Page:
Here in the mountains of the small village of Mure just outside an area known for quarrying and stone sculpting — in fact, I passed a workshop where stone Buddhas, lanterns, and pagodas are produced as well as anything else your heart may desire for your garden — he established a home and studio in 1969,  Here, for almost two decades, he spent part of the year.  He worked here with the sculptor Masatoshi Izumi.

My brochure states that it was Isamu’s wish to have this place open to the public and to act as an inspiration to artists and art lovers.  I am not sure he had in mind to prevent people from photographing his work…  Too late to ask.  I was actually quite inspired by some of his forms and textures to try some of this approach in ceramics, but I am not sure I will retain the visuals well enough to do so.  Over 150 stones are scattered in a large circular yard right outside a small open-door studio.  A few tools are displayed here, too.  Many of these stones are works in progress.  The more finished pieces have been set up in one large adjacent barn-type building which he most likely used as a studio space also.  I am sure my Japanese guide explained this…

Right across the street he built himself a modest Japanese style home with a steep yard backing against the mountain.  A few of the more finished pieces are on display including a metal piece — somewhat unusual as all others are stone works.  His home is located at the edge of the village and yields to fields and forest just beyond.  The contrast to the hustle and bustle of New York could hardly be greater.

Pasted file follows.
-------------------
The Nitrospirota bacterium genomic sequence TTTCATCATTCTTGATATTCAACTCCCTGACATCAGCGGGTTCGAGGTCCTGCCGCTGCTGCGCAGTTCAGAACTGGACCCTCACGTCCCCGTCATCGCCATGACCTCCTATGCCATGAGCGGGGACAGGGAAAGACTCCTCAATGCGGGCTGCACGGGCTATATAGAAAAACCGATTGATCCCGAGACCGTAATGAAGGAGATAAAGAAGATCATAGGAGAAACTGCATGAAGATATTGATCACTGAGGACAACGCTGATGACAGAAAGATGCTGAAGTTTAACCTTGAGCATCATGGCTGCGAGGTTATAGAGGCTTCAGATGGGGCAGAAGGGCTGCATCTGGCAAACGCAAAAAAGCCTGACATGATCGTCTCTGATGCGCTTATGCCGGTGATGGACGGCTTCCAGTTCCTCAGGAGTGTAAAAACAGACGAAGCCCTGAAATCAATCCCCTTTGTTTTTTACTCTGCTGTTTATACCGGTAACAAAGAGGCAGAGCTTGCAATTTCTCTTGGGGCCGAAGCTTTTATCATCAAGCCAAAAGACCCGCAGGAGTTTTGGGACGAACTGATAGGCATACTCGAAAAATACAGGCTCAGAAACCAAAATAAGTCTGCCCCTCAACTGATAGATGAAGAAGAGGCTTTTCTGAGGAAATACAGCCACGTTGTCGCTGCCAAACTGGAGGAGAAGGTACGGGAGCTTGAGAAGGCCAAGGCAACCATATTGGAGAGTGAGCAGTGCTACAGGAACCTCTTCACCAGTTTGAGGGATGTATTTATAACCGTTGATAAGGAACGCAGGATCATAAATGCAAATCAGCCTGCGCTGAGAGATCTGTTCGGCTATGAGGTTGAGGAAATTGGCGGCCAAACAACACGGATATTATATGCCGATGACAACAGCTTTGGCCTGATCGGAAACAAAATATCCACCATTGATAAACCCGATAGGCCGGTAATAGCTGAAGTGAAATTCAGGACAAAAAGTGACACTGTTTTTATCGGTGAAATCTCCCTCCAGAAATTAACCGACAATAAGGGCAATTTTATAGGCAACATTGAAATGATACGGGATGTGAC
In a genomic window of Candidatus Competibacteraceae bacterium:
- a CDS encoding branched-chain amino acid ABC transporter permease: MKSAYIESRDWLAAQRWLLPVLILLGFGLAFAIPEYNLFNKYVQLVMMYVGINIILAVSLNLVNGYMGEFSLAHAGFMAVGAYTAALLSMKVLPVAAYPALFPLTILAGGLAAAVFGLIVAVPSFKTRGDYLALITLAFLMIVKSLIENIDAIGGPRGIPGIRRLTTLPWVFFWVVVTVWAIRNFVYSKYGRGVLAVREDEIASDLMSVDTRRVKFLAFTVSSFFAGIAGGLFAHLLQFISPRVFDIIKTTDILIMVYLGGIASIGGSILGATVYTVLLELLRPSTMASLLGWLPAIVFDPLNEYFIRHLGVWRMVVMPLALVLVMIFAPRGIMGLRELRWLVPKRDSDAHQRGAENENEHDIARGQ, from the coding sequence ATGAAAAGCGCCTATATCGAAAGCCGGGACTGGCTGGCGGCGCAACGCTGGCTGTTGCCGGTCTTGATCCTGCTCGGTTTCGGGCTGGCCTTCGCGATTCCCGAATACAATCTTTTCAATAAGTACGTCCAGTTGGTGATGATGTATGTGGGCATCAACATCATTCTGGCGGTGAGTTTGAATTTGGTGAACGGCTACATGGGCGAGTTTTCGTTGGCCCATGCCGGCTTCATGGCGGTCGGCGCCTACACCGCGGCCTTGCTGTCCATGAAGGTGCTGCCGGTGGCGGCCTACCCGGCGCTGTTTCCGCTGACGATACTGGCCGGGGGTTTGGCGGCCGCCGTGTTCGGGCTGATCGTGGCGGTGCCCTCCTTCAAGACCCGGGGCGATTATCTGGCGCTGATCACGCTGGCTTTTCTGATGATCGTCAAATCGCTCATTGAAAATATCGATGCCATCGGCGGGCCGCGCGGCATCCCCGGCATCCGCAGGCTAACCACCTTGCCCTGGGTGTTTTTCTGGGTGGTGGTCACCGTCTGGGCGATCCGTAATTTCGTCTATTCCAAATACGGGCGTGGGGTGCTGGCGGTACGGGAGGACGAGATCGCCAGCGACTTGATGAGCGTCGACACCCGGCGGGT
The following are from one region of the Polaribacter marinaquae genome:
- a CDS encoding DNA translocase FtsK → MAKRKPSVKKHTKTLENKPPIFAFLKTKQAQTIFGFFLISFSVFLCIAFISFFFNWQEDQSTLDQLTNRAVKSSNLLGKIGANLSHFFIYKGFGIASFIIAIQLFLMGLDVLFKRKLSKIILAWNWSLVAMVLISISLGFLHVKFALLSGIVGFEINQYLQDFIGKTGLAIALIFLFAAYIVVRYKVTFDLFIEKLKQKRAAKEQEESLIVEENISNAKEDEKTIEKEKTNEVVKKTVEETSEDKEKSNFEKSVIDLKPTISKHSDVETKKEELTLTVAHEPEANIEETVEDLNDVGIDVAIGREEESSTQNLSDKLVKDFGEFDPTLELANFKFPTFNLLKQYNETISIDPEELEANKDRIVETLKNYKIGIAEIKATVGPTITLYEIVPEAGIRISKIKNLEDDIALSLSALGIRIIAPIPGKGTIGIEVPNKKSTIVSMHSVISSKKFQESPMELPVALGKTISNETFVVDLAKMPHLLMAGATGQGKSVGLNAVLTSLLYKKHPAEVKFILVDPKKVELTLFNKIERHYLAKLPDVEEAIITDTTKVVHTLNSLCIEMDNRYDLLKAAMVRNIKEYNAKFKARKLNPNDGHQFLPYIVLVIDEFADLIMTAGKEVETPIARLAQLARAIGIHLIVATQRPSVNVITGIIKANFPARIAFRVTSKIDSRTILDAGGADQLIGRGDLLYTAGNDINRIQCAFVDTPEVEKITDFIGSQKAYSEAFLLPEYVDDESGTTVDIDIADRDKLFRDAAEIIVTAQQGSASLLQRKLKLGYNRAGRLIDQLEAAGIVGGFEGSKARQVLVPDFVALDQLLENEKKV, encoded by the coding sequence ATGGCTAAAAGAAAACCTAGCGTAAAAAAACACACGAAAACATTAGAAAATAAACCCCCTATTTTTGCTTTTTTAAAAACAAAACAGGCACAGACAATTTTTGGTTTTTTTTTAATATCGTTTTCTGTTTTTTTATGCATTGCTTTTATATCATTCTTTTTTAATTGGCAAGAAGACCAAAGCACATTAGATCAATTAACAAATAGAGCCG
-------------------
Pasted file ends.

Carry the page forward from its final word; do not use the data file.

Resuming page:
We were not even allowed to enter his house!  The guide opened one sliding door for us to look in and then we had to press our noses against some wooden bars which allowed small glimpses into the rest of the house — really…!  A few interesting stones were on display clearly used as furniture, like low-sitting tables.  But there was more to the house in the back which we were not privy to.

If I had nothing but time I would send them a letter expressing my disappointment of the structure and the limitations of the visit and of the clear disrespect towards any foreign visitors.  But time is the last thing I have in this country — there is too much to see.

The Noguchi Garden Museum concludes my visit to Takamatsu on the Shikoku island.  Off the Matsuyama next.  The train ride will take me along the edge of this island in a local “limited express” train — a polite way of saying that it will stop everywhere.  I don’t mind.  I enjoy these “gemuetliche” rides.   Lots of mountains in the distance, little towns, rice fields, shrines, rivers, overland lines.

By the time I will arrive it will be late.  Good night.